Anyone who’s chugged around Manhattan on the Circle Line knows that the tour’s ever-voluble guides have Gotham factoids down pat, but can stumble when it comes to telling Emery Roth from Hugh Stubbins from Davis Brody Bond. Well, if you’ve longed for a hard-core architecture aficionado at the helm, your yacht has come in. Last Saturday, the second Around Manhattan Official NYC Architecture Tour shoved off from the archi-sparkling skyline at Chelsea Piers.
Hosted by the AIA New York chapter, the nearly three-hour-long journey surveyed the landmarks, boom-time hotspots, and as-yet untrammeled thickets of the city’s shores, focusing on what chapter executive director Rick Bell called “the things that made New York special as a riverine city.”
The crowd of about 50 embarked on the Classic Harbor Line’s Manhattan, built in 2005 in the style of a 1920s commuter yacht, a surprisingly intimate vessel with a comfortable windowed observatory and benches topside for wide-open views. The biweekly tours will feature a rotating cast of guides, and on this trip Bell was joined by architects Deborah Young of Perkins+Will and Michael Bischoff of Pei Cobb Freed, who traded narration along stretches of the East, Harlem, and Hudson rivers.
Though inspired by the Chicago Architecture Foundation’s popular River Cruise, the New York trip is necessarily a different sort of journey, touring the edges rather than the heart of the city, and offering a panoramic passage around the island rather than a detailed close-up of architectural sights. The cruise is actually quite fast-moving, leaving little time for commentary on any particular building or architect, and at times the guides struggled to keep pace with the shoreline sliding by. Indeed, the crew is still polishing the script, and invites public input on the evolving tour. (Hint: New Jersey should at least rate a mention.)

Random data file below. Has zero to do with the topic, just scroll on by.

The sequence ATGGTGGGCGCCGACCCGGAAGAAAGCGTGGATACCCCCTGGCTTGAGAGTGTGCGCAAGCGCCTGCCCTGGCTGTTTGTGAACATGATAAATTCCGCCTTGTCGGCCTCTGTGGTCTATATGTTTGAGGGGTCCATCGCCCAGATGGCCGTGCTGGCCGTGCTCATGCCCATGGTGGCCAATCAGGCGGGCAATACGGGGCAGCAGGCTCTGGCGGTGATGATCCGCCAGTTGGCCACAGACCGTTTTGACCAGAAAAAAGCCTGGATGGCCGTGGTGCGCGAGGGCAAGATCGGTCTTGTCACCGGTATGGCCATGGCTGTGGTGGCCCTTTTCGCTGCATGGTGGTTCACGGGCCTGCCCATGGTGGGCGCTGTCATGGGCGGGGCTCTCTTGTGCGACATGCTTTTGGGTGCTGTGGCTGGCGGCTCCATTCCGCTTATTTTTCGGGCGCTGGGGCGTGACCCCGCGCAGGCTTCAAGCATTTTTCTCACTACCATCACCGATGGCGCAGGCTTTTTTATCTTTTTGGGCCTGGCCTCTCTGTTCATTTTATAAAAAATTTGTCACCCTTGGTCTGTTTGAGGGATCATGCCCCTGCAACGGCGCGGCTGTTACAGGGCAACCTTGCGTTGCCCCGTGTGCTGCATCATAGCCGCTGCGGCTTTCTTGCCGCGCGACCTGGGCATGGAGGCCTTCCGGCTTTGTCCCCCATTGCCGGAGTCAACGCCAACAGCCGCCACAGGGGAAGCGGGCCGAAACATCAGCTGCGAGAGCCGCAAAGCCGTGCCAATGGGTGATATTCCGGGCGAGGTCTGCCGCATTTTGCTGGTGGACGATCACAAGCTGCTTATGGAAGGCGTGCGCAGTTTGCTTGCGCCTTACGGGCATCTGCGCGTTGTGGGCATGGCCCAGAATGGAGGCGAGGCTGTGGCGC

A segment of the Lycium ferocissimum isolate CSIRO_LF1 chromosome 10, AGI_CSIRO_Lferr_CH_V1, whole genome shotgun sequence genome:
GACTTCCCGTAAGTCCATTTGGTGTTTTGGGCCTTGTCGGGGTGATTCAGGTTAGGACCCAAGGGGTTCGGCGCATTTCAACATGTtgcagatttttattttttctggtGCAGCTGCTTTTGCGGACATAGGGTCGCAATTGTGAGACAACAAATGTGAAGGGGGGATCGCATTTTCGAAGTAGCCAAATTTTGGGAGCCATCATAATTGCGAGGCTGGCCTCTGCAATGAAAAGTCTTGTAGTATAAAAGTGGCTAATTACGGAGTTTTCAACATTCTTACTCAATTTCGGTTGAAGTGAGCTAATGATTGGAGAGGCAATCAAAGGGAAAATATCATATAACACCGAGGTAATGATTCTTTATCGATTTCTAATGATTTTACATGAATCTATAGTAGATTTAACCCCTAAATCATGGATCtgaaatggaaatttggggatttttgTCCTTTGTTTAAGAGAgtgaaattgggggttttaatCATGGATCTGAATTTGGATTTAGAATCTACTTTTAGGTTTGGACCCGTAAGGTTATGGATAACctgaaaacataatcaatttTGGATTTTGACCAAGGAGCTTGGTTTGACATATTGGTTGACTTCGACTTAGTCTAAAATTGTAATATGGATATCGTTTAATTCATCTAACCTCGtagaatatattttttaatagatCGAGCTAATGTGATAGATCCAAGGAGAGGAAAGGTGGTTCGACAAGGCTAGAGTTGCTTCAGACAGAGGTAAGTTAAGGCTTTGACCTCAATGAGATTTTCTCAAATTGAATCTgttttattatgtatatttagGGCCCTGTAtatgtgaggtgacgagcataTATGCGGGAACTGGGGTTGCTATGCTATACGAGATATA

Still, for an archi-centric afternoon on the water, you could hardly do better, particularly with raconteurs who have had first-hand experiences among the city’s shores. Himself a tug-boat veteran in one of many previous lives, Bell pointed out his former residence at the 79th Street Boat Basin on the West Side, where he lived for eight years on a 36-foot houseboat, and elsewhere offered plenty of pointed commentary on the social connectivity of the eventually-to-reopen High Bridge and new development on the Domino Sugar site.
The $75 ticket includes hors d’oeuvres and one free drink—those in search of a booze cruise will need to look elsewhere—making for a civilized circumnavigation in AIA-endorsed company.
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